Besides, this won’t be the first time I have disagreed enough with the Globe columnist to write a response. In fact, it was pretty much on this very same issue that I expressed my displeasure with him back in March, long before we ever chatted in person. Just so we’re clear on my motivations here.

On Friday, Marcus was at it again, bemoaning the aimless drift of the city under Mayor Ford’s watch. “After a string of whuppings on transit, Mr. Ford is looking more and more isolated on the council he is supposed to lead,” Mr. Gee wrote on Friday. “With two and a half years left in his four-year term, his ability to implement his agenda is fading. That may strike many Torontonians as a good thing. It’s not. For one thing, a city with as many pressing challenges as this one can’t afford to drift rudderless till 2014.”

OK, again. Just because the mayor appears to be drifting aimlessly does not mean the city is. The mayor is one component of municipal governance, a very important component certainly, the only council member elected city-wide and with slightly better access to the levers of power, but still only one vote of 45 ultimately.

Mr. Gee rightfully characterizes Mayor Ford’s last few months as a display of ‘abysmal leadership’ which should be his story, end stop. A mayor is elected to lead, in Toronto is given some tools to help further an agenda. After a year or so of doing exactly that, this mayor has ceased performing that function. No one has taken it away from him, tied up him ‘with a thousand tiny bonds’. He’s just continually failed to muster the majority of votes needed to win crucial votes at council. There’s nobody to blame but himself and his staff for that.

And yet, the business of the city carries on. While Gee sees last week’s council vote on contracting out cleaners as a victory for those looking “… to handcuff the city’s attempts to get private contractors to take over some cleaning jobs…” and some sort of plot by ‘a resurgent left wing’ on council “…to block any attempt to contract out services to private companies”, that’s an angle seen purely through an ideological lens. Councillor Ana Bailão, who put forth the motion, stated right up front that it wasn’t about stopping the practice of contracting out. She wanted better oversight of how and to whom the contracts were given.

Her motion seemed to be largely in reaction to the mess that emerged back in 2010, before Rob Ford was even elected mayor, with the contracting out of cleaning services for Union Station. The possible use of undocumented workers, not paying them the agreed upon hourly wage and a questionable renewal of the contract all suggested the city needed to be more vigilant in its contracting out process. As we go further down that road, Councillor Bailão’s motion looks more like a strengthening of safeguards rather than merely putting on the brakes to a mayoral initiative.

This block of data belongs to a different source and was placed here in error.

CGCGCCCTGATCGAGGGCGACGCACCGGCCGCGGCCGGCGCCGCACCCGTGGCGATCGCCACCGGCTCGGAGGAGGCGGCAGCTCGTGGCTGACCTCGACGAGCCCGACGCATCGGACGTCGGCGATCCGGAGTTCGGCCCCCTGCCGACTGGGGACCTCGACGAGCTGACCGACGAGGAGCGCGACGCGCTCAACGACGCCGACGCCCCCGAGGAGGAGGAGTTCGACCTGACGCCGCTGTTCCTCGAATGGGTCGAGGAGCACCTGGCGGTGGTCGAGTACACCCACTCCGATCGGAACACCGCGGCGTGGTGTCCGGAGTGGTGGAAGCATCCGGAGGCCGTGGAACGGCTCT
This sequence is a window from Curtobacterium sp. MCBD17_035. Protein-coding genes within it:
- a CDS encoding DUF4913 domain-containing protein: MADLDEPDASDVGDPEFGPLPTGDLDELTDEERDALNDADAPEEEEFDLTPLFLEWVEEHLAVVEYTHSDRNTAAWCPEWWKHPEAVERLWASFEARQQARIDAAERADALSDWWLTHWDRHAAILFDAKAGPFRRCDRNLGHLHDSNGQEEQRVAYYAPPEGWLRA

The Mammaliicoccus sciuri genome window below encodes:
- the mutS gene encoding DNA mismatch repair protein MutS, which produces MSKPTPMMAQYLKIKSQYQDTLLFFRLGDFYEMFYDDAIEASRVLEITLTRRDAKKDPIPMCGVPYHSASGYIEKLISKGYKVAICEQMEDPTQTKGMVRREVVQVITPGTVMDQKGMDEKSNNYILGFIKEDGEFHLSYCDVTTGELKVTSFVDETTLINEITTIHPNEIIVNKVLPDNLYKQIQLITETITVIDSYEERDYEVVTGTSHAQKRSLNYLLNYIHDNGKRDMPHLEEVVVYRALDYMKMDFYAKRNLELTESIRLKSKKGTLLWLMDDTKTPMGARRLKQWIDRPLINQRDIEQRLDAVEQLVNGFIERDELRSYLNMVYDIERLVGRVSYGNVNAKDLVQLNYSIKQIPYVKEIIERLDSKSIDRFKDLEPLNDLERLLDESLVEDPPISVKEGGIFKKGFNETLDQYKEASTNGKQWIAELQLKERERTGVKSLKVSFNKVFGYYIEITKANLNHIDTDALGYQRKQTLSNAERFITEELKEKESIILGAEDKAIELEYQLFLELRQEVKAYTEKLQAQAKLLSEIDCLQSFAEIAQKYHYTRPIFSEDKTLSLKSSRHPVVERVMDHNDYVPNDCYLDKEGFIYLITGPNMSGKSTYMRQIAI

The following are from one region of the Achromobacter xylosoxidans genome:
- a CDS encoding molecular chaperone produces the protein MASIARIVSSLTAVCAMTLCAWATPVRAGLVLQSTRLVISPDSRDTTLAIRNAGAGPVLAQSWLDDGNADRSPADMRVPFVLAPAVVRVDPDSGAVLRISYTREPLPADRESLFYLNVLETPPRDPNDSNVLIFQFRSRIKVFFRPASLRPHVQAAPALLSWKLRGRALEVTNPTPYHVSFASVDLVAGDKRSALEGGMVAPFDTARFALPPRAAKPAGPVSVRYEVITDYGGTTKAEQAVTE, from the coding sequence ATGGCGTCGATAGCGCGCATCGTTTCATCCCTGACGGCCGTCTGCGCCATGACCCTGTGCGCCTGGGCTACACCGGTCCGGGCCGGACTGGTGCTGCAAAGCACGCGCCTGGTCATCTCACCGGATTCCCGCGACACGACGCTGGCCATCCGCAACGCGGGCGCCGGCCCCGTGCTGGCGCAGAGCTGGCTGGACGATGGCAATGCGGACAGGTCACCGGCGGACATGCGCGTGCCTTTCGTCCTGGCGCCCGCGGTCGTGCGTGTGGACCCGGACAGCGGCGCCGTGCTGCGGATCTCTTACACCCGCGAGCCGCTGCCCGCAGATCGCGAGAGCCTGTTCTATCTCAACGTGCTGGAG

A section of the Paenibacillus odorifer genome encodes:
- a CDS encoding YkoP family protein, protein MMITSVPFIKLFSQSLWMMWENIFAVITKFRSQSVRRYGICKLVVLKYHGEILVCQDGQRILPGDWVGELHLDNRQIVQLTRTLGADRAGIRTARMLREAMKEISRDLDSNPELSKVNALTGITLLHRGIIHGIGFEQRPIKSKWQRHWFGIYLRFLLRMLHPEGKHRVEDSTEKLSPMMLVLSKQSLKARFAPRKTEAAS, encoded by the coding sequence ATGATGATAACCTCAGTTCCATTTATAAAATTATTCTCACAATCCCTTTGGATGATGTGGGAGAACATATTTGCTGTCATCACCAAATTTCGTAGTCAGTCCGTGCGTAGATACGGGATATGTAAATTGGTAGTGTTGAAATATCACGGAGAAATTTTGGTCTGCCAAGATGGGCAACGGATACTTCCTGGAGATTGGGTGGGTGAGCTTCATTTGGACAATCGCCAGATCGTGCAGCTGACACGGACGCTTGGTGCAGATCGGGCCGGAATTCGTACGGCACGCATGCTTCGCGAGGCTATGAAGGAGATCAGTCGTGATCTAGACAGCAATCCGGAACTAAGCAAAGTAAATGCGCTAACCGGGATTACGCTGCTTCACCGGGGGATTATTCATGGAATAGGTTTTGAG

While Mayor Ford’s former press secretary and now Toronto Sun something or other, Adrienne Batra, sees the same leftist plotting and nefariousness at City Hall as Marcus Gee, she puts the blame for its success squarely where it belongs: in the lap of the mayor. “The mayor — not his staff, not his brother, not his executive, not his unpaid advisors — needs to dig down and find the same passion for the job he had when he was first elected,” Batra writes, “to carry him through the remainder of his first term. That is, if he wants a second one.”

A second term?! What on earth would Mayor Ford do with another 4 years? He doesn’t even know what to do with the next 30 months.

Both Ms. Batra and Mr. Gee miss what, I think, is the major cause of the mayor’s sudden flirtation with irrelevancy. His 2010 election platform was the thinnest of thin gruel. Because it was exclusively based on unfounded rhetoric and almost impossible to implement promises, there was no way it could sustain one term, never mind two. To the city’s fiscal detriment, he pushed through the repeal of the Vehicle Registration Tax and kept property tax increases below the rate of inflation. The savings from his major accomplishments of cutting councillors’ office expenses and securing concessions from city workers without any labour strife don’t appear to cover the loss in revenue from the tax cuts and freezes which doesn’t bode well for another campaign promise of the mayor’s, eliminating the Land Transfer Tax.

Mayor Ford did get the ball rolling with contracting out waste collection and nothing in Councillor Bailão’s successful motion last week threatens that. Hopefully, it will serve to alert not only city council but the public also to the possible problems that come with contracting out. If we’ve learned nothing else from the last 16 months or so, it’s that the easy peazy manner of running a city the mayor promised was pure delusion. We do, in fact, have a revenue problem and the spending problem that was so out of control? Yeah, not so much.

When a politician romps into office based on such out-and-out fantasy, it’s hardly surprising that he, sooner rather than later, gets bogged down in the mire of reality. Marcus Gee implores city councillors to ‘let’ Mayor Ford get ‘at least some things done.’ I’d suggest they already have and are now hard at work trying to mitigate the fallout of having done so.

not bitterly submitted by Cityslikr